A new inquest will be held into the death of a nine-year-old girl, who suffered a fatal asthma attack thought to be linked to air pollution.
Ella Kissi-Debrah died in 2013 after three years of seizures and had made 27 visits to hospital for her asthma attacks.
Judges at the High Court ruled a 2014 inquest into her death should be quashed and a fresh hearing should be held, after new evidence about air pollution levels near her south London home came to light.
Ella lived 25 metres from the busy South Circular road in Lewisham and a report last year said it was likely that illegal levels of pollution contributed to her fatal asthma attack.
The report by Professor Stephen Holgate, a leading expert in asthma and air pollution, said pollution levels at a monitoring station one mile from Ella’s home “consistently” exceeded EU limits over the three months before her death.
Judge Mark Lucraft QC said: “In our judgment, the discovery of new evidence makes it necessary in the interests of justice that a fresh inquest be held.”
The judges also said the new evidence shows there was an arguable failure by the state to comply with Article 2 of the European Convention on Human Rights, which protects the right to life.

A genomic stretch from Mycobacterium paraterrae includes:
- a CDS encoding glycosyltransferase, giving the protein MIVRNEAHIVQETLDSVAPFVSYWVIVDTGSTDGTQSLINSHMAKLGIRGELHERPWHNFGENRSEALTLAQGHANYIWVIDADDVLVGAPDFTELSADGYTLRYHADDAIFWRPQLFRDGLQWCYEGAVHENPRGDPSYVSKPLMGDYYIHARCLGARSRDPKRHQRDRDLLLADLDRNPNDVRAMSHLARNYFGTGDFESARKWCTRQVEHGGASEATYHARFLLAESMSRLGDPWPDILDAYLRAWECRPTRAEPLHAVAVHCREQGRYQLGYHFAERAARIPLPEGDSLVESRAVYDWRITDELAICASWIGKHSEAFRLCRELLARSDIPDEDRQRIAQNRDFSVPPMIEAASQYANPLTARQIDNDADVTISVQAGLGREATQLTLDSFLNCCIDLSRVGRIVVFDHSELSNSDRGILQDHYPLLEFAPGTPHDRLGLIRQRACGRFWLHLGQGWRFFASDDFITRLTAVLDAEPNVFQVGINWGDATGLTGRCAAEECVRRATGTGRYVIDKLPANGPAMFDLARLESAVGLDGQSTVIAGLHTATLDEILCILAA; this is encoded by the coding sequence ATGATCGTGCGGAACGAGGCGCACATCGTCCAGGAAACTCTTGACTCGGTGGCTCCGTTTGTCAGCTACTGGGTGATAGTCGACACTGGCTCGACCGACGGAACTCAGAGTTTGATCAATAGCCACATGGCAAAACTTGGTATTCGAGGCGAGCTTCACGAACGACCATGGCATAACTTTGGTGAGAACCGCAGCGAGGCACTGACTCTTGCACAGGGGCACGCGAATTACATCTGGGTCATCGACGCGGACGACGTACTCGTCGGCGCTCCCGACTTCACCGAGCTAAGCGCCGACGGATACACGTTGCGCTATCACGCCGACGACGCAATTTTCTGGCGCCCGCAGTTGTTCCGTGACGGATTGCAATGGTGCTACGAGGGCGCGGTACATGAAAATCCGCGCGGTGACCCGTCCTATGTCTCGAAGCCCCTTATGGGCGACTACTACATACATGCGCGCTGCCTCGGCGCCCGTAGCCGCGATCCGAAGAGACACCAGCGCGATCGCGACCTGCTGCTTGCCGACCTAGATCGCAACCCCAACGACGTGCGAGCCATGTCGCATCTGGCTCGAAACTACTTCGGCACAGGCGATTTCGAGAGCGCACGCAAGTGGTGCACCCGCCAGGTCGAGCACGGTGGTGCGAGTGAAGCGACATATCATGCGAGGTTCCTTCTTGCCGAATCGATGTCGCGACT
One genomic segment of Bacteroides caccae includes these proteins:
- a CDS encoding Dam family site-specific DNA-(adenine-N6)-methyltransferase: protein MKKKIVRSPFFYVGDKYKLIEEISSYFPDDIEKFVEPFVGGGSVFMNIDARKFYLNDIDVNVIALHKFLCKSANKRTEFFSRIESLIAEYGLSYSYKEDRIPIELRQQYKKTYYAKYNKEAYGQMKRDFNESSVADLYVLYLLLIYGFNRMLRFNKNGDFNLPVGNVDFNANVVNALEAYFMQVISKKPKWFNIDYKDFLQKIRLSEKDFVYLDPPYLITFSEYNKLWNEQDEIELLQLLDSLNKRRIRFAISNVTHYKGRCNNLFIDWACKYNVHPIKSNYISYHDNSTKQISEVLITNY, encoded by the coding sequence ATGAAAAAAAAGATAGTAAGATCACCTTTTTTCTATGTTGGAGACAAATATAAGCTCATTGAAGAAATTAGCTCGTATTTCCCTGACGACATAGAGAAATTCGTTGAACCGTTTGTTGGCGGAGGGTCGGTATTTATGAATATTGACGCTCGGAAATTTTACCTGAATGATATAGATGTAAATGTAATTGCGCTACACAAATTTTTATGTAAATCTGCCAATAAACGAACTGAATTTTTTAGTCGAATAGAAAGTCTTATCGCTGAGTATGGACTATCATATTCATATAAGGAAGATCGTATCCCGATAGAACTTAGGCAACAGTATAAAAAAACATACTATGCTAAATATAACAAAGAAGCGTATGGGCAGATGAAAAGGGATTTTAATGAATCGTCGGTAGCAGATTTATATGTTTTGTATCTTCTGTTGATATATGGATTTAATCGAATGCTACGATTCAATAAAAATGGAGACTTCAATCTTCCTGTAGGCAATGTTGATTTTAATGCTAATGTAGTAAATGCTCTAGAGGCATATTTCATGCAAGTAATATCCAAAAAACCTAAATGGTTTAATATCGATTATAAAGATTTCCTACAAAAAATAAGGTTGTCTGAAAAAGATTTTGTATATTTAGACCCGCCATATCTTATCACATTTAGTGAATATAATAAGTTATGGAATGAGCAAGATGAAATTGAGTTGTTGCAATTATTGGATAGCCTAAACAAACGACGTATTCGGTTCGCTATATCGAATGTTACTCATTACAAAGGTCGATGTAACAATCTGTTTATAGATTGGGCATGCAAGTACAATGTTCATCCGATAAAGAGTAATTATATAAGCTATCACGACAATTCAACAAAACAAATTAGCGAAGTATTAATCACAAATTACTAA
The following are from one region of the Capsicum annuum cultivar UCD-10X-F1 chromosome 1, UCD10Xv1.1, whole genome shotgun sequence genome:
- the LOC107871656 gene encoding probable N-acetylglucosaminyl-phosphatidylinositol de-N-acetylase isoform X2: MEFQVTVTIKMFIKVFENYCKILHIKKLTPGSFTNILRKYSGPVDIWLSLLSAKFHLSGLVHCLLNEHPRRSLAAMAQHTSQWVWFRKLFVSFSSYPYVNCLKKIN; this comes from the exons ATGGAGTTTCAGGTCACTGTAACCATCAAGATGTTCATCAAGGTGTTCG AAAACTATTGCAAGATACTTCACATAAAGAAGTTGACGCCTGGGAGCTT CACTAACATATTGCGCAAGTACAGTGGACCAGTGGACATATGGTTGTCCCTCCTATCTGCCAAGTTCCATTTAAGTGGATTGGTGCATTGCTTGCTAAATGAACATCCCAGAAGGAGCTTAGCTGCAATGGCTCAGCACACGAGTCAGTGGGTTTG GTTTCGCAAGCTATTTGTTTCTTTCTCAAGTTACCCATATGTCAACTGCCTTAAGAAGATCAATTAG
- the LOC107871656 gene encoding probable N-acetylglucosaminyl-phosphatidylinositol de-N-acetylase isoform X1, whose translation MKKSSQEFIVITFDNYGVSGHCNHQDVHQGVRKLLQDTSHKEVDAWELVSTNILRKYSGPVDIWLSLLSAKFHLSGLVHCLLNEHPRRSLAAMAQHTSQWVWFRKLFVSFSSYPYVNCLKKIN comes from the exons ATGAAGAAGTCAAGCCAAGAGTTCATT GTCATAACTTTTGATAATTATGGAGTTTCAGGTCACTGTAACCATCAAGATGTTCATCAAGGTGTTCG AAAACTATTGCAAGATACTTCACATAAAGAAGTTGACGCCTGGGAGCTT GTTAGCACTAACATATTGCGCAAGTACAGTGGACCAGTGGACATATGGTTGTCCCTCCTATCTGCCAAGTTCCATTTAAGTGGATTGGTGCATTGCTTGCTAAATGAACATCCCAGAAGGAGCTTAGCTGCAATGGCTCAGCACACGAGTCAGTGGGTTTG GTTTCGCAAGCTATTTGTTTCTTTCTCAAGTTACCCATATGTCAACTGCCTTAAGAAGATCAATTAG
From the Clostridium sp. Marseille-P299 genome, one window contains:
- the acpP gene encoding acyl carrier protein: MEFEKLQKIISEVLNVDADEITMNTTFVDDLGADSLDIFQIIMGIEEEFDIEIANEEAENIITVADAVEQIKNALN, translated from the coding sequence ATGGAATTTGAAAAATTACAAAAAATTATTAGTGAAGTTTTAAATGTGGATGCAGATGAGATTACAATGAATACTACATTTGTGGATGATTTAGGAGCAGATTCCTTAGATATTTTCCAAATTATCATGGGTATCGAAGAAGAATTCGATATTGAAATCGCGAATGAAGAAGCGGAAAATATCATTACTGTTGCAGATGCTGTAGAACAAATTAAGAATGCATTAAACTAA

Ella may become the first person in the UK to have air pollution listed as their cause of death.
Speaking to Sky News, her mother, Rosamund Kissi-Debrah said: “I wasn’t sure until the last line which way it was going to go and it could have gone either way.
“I’m overwhelmed, and a massive thank you to everybody… it means everything.
“We can get to the bottom now of why Ella really died and why she suffered so much – it’s very very important to us as a family to understand that.”
She added: “Three comas is what I think of first, sitting by her bedside and literally praying for her to come round and wake up.
“It’s not going to bring her back, but as a mother I wouldn’t want any other family to go through this… it’s really, really important to so many people because now since her death we’ve found air pollution is linked to so many things.”
The family’s lawyer, Jocelyn Cockburn told Sky News: “We know that there are illegal levels of pollution and the government has managed over the last decade to put forward plans which are inadequate in tackling it.
“And so this case is the first case that puts a child’s picture and name in association with that air pollution.
“It costs actual lives, it’s not just statistics.”
She added: “It’s the government’s responsibility to investigate the impact of air pollution on health and we are now asking them to step up to that task.”